Another racially motivated fatal shooting has rocked Black America. An 18-year-old white man is under arrest for fatally shooting 10 people, and wounding three others at Tops Friendly Market in a predominately Black neighborhood in Buffalo, NY. The shooter was allegedly motivated by white supremacy, writing a 180-page document espousing the “Great Replacement Theory,” which claims there’s an intentional effort to replace the white American majority with people of color through immigration. 

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As the African American community is gripped by another tragic mass shooting, Detroit Branch NAACP President Rev. Wendell Anthony joins host Stephen Henderson to talk about the Buffalo shooting and the gunman’s white supremacist views. Plus, they posit what needs to be done to reduce and eliminate these casualties, including white Americans’ role in addressing racism. 

Full Transcript:

Stephen Henderson: Reverend Wendell Anthony, we find ourselves again, I think, trying to decide which emotion is right. Is it sadness? Is it anger? Is it frustration? This just keeps happening. And I got to say, I’m tired of deciding which emotion is the right one. I want this to change. And I guess I just don’t know what will make that happen.

Rev. Dr. Wendell Anthony, President, Detroit Branch NAACP: Well, Stephen, always good to be with you. I mean, you feel like I do. I think it was a combination of all of the emotions. At the same time, you’re angry, you’re frustrated, you’re disappointed, you’re disgusted, you’re challenged. You want to do something. You want something to stop, you want something to start. And here we are again. And the tragedy, Steve, though you and I both know this is not the last one.

Rev. Dr. Wendell Anthony: It’s going to happen again until we recognize that there’s not a black problem or brown problem or red or yellow problem. America has a problem. And the problem is racism. It’s white supremacy. It’s those who believe that black and brown people have achieved too much and taken things away from them.

Rev. Dr. Wendell Anthony: The fact that an 18 year old man, white man. Drove 200 miles armed, planned and executed ten black people, wounding others whom he’d never met, ain’t done nothing to him because he got bored during the pandemic when he was at home with his mom. Something is wrong here. And the fact that you have politicians, Republicans, and they must own this, the Republican Party must own this,.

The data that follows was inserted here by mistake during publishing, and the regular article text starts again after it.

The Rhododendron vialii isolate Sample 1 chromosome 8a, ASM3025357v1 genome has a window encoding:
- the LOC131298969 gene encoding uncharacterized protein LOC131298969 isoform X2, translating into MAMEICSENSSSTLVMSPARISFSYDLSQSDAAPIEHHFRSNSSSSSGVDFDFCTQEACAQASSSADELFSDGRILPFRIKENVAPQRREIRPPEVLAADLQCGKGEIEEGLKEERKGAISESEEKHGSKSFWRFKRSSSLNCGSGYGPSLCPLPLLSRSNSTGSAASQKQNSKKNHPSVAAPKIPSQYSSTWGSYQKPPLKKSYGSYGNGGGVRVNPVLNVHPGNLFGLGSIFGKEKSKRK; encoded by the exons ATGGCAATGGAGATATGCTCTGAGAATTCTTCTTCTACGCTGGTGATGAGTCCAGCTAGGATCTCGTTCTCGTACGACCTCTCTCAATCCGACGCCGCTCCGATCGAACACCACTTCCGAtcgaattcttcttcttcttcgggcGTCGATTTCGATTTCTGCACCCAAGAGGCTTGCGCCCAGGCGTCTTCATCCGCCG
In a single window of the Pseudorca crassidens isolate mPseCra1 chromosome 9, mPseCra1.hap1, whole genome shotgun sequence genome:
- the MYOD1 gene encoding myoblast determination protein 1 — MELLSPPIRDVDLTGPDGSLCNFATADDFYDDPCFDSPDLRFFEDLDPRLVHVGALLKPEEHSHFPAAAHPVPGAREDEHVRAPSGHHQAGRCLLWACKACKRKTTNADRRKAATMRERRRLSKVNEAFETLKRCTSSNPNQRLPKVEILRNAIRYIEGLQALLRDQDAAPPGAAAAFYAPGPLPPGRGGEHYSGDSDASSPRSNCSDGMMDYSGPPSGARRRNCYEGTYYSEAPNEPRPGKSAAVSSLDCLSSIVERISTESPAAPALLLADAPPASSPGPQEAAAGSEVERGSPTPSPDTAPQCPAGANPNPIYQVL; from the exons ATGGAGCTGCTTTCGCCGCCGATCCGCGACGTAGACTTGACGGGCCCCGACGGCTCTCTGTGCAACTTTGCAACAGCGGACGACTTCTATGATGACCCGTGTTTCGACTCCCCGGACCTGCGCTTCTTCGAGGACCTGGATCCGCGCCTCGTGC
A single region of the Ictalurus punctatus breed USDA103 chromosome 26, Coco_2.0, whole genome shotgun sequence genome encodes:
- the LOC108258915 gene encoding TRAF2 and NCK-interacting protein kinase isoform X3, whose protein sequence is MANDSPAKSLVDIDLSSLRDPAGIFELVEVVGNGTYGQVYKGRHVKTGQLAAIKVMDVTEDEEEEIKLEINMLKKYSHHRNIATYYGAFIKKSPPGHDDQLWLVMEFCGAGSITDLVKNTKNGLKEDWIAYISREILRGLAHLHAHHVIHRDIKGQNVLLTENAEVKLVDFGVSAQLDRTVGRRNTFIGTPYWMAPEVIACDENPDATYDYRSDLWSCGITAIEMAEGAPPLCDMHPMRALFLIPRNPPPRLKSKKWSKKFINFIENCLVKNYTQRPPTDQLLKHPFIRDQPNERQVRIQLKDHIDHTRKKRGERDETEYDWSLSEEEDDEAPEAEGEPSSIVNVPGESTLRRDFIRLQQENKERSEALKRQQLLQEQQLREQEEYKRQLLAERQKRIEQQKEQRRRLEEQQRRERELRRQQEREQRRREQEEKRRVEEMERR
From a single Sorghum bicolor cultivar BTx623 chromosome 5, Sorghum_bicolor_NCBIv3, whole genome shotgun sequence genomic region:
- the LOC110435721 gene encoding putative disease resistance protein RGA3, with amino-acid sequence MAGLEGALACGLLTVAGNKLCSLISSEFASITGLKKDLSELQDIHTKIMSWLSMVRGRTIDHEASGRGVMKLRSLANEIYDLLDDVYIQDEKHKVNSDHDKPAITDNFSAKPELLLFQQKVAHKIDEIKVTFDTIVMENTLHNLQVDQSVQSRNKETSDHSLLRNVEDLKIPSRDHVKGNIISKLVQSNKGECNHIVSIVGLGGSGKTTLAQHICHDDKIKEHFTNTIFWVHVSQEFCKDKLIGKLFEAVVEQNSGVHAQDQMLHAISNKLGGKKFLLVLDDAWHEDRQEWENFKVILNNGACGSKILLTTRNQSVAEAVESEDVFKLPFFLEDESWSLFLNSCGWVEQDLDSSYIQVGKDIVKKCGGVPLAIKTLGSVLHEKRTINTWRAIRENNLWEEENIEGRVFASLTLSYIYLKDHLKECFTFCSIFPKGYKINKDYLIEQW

Rev. Dr. Wendell Anthony: Not the Democrats. The Republicans must own it because these are Republican extremists and people who are fighting back, championing the dogma of Kevin McCarthy, Marjorie Taylor Greene. Of all these individuals, Matt Gaetz, of all these folks who are enabling them. The fact I agree with Liz Cheney that the GOP has enabled this mess to occur. And until they step up and negate and expel these people and say, we don’t want nothing to do with this and enforce promises and programs that speak to collectivity rather than individuality, we got a problem.

Rev. Dr. Wendell Anthony:  It’s interesting Stephen. I’m sitting between Jeremiah Wright on my right and Barack Obama on my left. Now y’all didn’t like Jeremiah because you said he was too strong. He told the truth and he was just too hard. Okay. You didn’t like Barack Obama and he was a president and he tried to bring everybody together. On the one hand, you didn’t like Jeremiah because you said he was too divisive. On the other hand, you didn’t like Obama because he was trying to unify the country. Well, what the hell do you want to be? I mean, somewhere we have got to come together and face our reality.

Stephen Henderson: Obviously, I agree with what you’re saying. And it does this does lie at the feet of white conservatism, white Republicanism, whatever you want to call it. But I want to talk about white comfort because that is what that’s what came to mind for me after this happened over the last week. It’s not the people who are pushing these things who are only responsible.

Stephen Henderson: It’s those people who might even be of good faith and not believe in white supremacy, want things to be equal, but whose lives aren’t affected by this and who don’t come out of their comfort zone to say, we can’t have this, we’re not doing this. Some of these folks vote Republican in some of these cases. Some of these folks live in communities where there aren’t African-Americans or African-Americans are kept out. And we, Martin Luther King, talked about the danger of the white moderate. I think that’s where our problem. That’s where a lot of our problems lie.

Rev. Dr. Wendell Anthony: Stephen, you see me nodding at everything you’re saying, because you’re right on point because I was going to make that point. Dr. King said it well. We were not remember so much the loud noise and the bad stuff from the bad people of this generation. But we will remember the science of the good people of this generation. I was asked the other day by a reporter, what are you going to say to your church or what did you say to your church the Sunday after the shooting?

Rev. Dr. Wendell Anthony: Well, I say to my church what I say all the time, out of these ashes, we rise. We have challenges that we still must forge ahead, that we still must love and work and have faith and put work to our faith and to our prayers. That we will live in a society that is still challenged. But that’s not the question Steve. The question is, what do the white pastors, the white preachers, the white leaders. Where are the white civil rights leaders, why do you come to Wendell Anthony and folk like me all of the time when Wendell Anthony ain’t shoot nobody. Wendell Anthony ain’t got no racism issue to ploy and to dig deep.